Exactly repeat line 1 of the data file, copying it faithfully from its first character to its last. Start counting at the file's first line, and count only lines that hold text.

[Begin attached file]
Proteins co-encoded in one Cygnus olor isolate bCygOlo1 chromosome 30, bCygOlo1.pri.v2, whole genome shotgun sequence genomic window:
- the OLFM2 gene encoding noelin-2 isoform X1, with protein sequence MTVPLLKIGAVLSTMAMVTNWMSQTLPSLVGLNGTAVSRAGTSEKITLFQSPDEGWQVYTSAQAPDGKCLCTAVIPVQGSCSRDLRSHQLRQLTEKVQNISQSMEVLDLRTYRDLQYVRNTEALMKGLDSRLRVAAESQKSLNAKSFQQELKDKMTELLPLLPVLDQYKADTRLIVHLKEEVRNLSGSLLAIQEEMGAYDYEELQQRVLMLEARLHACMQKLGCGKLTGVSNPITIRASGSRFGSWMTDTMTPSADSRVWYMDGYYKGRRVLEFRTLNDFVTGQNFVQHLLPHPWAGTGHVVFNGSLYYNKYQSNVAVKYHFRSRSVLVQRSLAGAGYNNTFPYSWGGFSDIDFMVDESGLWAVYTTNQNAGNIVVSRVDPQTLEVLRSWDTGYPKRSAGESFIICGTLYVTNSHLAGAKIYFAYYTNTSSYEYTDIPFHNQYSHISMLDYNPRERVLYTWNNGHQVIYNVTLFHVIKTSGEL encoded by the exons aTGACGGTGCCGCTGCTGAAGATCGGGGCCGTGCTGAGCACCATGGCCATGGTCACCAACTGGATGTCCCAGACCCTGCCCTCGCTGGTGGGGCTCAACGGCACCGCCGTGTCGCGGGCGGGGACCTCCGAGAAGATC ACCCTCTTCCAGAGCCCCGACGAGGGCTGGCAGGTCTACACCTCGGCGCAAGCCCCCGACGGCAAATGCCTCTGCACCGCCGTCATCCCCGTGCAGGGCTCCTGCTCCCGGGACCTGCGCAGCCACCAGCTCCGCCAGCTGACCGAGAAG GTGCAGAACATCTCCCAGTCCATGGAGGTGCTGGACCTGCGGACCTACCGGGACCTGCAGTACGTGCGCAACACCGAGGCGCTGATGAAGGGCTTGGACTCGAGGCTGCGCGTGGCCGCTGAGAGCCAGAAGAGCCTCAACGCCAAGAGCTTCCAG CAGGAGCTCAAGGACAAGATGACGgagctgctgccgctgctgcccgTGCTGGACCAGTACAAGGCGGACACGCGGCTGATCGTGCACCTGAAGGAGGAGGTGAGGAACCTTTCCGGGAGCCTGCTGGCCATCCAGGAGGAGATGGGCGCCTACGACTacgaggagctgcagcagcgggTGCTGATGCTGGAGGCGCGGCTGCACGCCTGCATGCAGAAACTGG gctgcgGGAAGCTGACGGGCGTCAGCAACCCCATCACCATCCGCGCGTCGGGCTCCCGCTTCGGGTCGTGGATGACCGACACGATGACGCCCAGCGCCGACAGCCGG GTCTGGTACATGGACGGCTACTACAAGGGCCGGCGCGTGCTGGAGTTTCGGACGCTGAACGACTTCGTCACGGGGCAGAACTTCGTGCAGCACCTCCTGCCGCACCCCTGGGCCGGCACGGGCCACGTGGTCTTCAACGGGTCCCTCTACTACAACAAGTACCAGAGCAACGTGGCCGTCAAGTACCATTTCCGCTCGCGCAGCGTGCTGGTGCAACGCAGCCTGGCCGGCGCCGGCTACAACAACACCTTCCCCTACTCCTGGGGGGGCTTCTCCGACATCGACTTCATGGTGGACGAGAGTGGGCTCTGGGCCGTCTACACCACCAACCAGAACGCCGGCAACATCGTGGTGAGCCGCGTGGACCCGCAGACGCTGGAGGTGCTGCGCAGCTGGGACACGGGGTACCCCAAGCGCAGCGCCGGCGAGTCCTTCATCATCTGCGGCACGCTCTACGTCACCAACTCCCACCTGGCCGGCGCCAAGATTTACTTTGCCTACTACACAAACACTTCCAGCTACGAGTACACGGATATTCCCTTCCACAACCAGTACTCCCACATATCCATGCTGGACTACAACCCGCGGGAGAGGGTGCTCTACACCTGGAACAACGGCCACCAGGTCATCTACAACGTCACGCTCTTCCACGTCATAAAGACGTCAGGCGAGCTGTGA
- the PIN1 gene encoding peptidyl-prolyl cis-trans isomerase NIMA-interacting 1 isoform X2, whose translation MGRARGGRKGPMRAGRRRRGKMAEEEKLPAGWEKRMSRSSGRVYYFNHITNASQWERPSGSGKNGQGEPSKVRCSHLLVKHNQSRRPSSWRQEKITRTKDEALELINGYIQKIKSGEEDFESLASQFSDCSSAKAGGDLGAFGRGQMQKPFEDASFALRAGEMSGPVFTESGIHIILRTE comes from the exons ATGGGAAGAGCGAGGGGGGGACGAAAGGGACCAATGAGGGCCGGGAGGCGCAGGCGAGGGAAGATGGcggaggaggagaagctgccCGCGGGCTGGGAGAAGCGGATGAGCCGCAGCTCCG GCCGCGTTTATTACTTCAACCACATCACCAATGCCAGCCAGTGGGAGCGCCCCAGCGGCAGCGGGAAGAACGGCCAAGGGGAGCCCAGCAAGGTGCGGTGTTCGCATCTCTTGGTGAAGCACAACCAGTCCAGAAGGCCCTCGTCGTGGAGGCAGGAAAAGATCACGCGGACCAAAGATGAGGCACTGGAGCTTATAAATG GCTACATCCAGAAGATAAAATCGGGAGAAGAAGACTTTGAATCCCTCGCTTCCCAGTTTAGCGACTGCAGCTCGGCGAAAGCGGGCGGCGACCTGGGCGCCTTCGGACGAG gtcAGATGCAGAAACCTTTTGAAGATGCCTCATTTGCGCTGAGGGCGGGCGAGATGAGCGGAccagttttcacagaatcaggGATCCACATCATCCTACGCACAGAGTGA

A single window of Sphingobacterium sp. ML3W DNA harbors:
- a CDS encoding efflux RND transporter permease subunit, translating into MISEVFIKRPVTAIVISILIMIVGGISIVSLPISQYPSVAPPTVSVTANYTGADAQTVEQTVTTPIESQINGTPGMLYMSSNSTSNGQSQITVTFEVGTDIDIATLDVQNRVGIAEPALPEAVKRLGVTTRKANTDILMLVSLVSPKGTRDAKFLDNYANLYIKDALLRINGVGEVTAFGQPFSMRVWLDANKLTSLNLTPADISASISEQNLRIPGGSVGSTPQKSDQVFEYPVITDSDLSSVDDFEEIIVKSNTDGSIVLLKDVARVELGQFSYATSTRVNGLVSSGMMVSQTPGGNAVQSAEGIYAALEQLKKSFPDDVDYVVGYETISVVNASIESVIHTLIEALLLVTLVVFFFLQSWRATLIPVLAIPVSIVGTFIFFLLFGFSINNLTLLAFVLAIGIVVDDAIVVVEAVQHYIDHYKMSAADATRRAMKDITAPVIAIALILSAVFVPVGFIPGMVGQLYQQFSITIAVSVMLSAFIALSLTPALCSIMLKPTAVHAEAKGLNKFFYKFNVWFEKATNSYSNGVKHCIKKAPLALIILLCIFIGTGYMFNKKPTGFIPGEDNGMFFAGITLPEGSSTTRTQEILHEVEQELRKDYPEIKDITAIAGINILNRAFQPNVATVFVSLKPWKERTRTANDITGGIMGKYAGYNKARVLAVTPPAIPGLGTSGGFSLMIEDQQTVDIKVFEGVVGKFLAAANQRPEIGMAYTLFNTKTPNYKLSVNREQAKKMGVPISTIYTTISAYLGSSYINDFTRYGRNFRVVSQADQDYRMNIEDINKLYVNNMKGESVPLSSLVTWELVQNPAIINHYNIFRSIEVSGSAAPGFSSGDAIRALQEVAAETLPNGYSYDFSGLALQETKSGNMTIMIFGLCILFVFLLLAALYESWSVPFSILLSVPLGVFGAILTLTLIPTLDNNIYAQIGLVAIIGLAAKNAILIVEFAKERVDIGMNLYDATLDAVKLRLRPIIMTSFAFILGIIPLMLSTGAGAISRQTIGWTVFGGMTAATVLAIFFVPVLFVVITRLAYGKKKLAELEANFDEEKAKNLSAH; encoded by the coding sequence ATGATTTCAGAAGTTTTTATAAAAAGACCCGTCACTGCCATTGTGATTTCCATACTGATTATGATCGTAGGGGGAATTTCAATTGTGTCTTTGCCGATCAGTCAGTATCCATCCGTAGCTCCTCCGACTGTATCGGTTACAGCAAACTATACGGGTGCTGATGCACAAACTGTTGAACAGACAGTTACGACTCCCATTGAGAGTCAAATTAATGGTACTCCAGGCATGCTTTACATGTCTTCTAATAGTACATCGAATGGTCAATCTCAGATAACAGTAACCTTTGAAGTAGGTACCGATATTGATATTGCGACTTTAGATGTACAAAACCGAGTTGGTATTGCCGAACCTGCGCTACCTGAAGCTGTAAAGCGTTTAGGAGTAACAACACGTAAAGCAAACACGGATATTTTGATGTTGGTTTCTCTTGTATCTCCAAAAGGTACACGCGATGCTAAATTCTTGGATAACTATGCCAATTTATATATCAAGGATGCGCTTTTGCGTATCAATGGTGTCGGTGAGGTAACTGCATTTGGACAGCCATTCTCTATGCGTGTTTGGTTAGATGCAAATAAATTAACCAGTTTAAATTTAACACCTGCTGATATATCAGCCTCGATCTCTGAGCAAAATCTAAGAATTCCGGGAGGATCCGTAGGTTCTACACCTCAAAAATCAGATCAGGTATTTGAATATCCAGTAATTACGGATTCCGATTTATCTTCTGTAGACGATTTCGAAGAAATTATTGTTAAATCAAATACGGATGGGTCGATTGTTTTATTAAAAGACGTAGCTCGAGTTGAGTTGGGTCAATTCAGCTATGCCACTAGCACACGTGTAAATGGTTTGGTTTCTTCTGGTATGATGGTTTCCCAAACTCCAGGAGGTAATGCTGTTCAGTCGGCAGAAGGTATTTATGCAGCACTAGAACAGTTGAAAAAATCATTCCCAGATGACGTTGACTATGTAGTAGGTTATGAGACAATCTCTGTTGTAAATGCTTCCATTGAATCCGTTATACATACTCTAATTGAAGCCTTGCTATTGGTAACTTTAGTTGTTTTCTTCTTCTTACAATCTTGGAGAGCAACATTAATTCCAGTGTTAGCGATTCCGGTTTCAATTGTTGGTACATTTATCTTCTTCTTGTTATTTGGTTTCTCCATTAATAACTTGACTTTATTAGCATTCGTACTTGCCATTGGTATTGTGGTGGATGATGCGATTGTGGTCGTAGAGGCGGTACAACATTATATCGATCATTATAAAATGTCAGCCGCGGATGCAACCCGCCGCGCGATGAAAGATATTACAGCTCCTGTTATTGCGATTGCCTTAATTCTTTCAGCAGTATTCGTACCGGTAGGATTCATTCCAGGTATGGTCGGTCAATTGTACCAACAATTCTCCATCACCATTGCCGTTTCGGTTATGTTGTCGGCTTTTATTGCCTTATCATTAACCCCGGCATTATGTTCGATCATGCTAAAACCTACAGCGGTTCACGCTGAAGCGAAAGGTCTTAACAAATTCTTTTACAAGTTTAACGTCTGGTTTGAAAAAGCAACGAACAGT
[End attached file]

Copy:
Proteins co-encoded in one Cygnus olor isolate bCygOlo1 chromosome 30, bCygOlo1.pri.v2, whole genome shotgun sequence genomic window: